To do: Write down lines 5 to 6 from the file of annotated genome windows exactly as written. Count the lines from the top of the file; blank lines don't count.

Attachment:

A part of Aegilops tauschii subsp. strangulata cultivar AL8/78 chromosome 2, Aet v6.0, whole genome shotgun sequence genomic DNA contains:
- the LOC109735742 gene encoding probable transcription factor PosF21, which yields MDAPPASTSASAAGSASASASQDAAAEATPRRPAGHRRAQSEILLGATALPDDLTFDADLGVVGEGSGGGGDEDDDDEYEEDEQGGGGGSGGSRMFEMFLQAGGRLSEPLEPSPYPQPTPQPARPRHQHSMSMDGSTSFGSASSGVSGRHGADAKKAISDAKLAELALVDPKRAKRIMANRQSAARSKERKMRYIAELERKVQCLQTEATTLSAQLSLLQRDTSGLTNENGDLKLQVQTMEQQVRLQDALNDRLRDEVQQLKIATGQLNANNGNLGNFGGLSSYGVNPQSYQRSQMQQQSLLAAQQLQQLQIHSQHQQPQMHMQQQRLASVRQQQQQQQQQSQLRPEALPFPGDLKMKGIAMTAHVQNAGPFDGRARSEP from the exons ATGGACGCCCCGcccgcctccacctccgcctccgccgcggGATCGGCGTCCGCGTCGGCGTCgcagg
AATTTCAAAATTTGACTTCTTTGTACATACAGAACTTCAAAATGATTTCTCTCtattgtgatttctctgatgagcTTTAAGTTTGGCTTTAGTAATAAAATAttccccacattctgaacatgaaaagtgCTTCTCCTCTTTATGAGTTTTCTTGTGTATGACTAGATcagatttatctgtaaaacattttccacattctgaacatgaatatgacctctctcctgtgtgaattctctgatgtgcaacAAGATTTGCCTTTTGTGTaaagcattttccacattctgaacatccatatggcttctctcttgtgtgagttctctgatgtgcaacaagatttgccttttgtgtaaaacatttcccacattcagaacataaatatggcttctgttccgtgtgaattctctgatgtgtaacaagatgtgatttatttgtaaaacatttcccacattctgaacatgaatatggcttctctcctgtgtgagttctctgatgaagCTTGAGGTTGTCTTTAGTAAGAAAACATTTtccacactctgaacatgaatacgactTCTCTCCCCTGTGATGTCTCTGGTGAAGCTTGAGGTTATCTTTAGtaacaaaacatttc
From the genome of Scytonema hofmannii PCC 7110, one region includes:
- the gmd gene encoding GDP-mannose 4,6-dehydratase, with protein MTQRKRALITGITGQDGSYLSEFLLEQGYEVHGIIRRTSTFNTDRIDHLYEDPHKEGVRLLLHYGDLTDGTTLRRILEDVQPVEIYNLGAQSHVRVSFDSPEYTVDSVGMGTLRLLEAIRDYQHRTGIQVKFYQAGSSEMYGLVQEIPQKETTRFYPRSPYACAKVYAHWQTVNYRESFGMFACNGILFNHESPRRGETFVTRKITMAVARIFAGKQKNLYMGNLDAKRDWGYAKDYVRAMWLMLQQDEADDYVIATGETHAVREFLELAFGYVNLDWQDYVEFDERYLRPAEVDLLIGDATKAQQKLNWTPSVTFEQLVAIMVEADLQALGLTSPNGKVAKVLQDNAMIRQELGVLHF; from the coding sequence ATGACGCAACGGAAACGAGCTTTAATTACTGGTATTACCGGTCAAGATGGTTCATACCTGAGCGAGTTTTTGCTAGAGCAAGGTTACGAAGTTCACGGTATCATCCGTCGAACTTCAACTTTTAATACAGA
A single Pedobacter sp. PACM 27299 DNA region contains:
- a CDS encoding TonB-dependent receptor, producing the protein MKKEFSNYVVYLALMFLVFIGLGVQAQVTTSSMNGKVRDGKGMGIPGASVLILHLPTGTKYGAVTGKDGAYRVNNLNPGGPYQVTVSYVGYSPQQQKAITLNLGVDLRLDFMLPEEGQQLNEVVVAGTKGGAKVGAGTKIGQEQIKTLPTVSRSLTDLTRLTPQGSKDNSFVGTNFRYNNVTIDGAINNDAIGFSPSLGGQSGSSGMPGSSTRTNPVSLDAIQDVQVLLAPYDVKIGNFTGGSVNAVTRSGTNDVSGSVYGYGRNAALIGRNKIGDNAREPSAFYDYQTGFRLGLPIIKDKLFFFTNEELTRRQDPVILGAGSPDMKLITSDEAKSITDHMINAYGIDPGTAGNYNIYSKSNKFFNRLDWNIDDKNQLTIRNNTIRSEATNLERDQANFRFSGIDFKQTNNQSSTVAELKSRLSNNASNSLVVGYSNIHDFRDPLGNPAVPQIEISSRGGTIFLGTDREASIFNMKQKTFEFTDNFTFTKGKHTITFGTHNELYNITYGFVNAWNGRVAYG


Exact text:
- the gmd gene encoding GDP-mannose 4,6-dehydratase, with protein MTQRKRALITGITGQDGSYLSEFLLEQGYEVHGIIRRTSTFNTDRIDHLYEDPHKEGVRLLLHYGDLTDGTTLRRILEDVQPVEIYNLGAQSHVRVSFDSPEYTVDSVGMGTLRLLEAIRDYQHRTGIQVKFYQAGSSEMYGLVQEIPQKETTRFYPRSPYACAKVYAHWQTVNYRESFGMFACNGILFNHESPRRGETFVTRKITMAVARIFAGKQKNLYMGNLDAKRDWGYAKDYVRAMWLMLQQDEADDYVIATGETHAVREFLELAFGYVNLDWQDYVEFDERYLRPAEVDLLIGDATKAQQKLNWTPSVTFEQLVAIMVEADLQALGLTSPNGKVAKVLQDNAMIRQELGVLHF; from the coding sequence ATGACGCAACGGAAACGAGCTTTAATTACTGGTATTACCGGTCAAGATGGTTCATACCTGAGCGAGTTTTTGCTAGAGCAAGGTTACGAAGTTCACGGTATCATCCGTCGAACTTCAACTTTTAATACAGA
A single Pedobacter sp. PACM 27299 DNA region contains: